Wednesday, May 16, 2018

Beware of Sustained Ibuprofen Use in Men

INSERM: A recent study conducted by Inserm researchers within Irset has shown that sustained ibuprofen use in young male athletes induces a hormonal imbalance known as “compensated hypogonadism”, usually observed in elderly males. This situation arises due to the negative effects of ibuprofen on testosterone production, and on the production of two other testicular hormones. These results have been published in Proceedings of the National Academy of Sciences.

Ibuprofen, which can be purchased without a prescription, is one of the most widely used medications in the population. This anti-inflammatory analgesic is mainly used for headache, toothache, chronic pain, influenza, fever, and certain rheumatic disorders. Furthermore, numerous studies have shown that vast quantities of ibuprofen are used by athletes, often as self-medication or when pressured by their professional circle. Conducted by Inserm researchers that have already demonstrated the potential harmful effects of aspirin and acetaminophen on adult human testicles[2] and those of ibuprofen on testicular development during pregnancy[3], and supported by colleagues from Rennes University Hospital, David Møberg Kristensen and his Danish colleagues, and researchers from LABERCA in Nantes, this new study brings together, in an unprecedented manner:
– A clinical trial involving 31 volunteer male athletes aged 18 to 35 years, half of whom take ibuprofen; – Cultures of fragments of human testicles having been exposed to ibuprofen and taken from specimens related to therapeutic procedures or organ donation;
– And cultures of an immortalized human cell line.
The conclusions of the clinical trial show that levels of one pituitary hormone, luteinizing hormone (LH), rise strongly in men exposed to ibuprofen. This hormone plays a key role in controlling testosterone production. This increase has been shown to result from direct negative effects of ibuprofen on the expression of genes coding for several enzymes responsible for steroidogenesis, responsible for testosterone production.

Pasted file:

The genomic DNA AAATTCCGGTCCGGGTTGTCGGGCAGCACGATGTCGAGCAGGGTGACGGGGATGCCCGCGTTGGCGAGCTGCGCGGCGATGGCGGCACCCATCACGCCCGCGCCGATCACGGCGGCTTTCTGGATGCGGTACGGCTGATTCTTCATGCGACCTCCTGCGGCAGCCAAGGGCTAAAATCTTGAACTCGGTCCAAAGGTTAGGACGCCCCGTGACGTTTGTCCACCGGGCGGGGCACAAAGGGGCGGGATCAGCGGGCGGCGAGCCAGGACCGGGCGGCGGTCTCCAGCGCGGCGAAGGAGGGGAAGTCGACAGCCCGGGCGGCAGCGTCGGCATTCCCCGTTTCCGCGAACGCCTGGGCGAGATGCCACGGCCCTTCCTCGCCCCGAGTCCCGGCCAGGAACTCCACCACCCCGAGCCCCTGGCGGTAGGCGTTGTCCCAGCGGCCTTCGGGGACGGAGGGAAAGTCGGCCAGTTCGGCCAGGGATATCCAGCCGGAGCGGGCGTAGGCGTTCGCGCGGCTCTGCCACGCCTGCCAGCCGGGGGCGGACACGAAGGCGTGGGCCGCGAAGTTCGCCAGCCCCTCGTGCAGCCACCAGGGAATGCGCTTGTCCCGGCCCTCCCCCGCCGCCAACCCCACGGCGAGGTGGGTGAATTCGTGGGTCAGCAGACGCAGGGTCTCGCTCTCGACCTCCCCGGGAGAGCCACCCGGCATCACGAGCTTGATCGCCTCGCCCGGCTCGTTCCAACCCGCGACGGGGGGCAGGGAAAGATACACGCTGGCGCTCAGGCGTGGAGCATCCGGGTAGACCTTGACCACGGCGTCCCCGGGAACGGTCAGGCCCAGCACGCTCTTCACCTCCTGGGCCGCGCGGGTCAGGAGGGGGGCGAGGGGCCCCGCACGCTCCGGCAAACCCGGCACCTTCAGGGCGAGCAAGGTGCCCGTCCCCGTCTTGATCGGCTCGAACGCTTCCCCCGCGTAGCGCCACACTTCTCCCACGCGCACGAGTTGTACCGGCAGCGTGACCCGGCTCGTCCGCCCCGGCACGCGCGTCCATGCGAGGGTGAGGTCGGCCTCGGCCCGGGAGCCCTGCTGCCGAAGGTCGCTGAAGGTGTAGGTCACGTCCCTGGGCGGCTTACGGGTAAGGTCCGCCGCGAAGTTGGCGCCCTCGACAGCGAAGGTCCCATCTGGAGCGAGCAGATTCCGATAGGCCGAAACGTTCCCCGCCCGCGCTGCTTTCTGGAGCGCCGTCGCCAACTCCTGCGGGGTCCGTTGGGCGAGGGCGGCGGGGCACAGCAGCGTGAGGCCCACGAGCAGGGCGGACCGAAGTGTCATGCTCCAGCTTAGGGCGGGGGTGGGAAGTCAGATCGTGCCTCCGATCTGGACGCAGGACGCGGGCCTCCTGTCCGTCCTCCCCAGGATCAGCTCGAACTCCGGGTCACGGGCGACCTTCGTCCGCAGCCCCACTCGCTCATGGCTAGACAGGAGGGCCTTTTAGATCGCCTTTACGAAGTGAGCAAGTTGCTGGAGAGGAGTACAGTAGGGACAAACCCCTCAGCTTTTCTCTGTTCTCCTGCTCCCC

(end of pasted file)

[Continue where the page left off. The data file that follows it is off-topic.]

Furthermore, ex vivo and in vitro studies have highlighted direct effects on testosterone production. Ibuprofen has been shown to inhibit a hormone produced by Sertoli cells – inhibin B – which is responsible for regulating follicle-stimulating hormone (FSH).
Moreover, the production of anti-Müllerian hormone by Sertoli cells is also inhibited, both in volunteers exposed to ibuprofen, and in the cultures of human testicle fragments.
Lastly, ibuprofen suppresses testicular prostaglandin production in ex vivo and in vitro tests.

Overall, this study shows that prolonged intake of high-dose ibuprofen (1,200 mg/day for 6 weeks) gives rise to severe endocrine disruptor effects in young males, leading to a condition known as “compensated hypogonadism”. This condition, usually observed in approximately 10% of elderly males, is generally associated with increased risks in terms of reproductive health, as well as general health.

According to Bernard Jégou, Inserm research director and research director at the EHESP French School of Public Health, who is the coordinator of this study, and joint lead author Christèle Desdoits-Lethimonier, research engineer at Université de Rennes 1, the conclusions of this research should require serious consideration: “there are male subpopulations who continuously take ibuprofen, namely men not suffering from chronic disease, such as high-level athletes. If compensated hypogonadism develops, they run the risk of increasing the hazards already associated with this medicinal product, impairing their physical condition (muscles and bones), and potentially jeopardizing their reproductive and even mental health”.
[1]  Irset: Research Institute for Environmental and Occupational Health
[2] Albert O, Desdoits-Lethimonier C, Lesne L, Legrand A, Guille F, Bensalah K, Dejucq-Rainsford N, Jegou B (2013) Paracetamol, aspirin and indomethacin display endocrine disrupting properties in the adult human testis in vitro. Hum Reprod 28(7):1890–1898.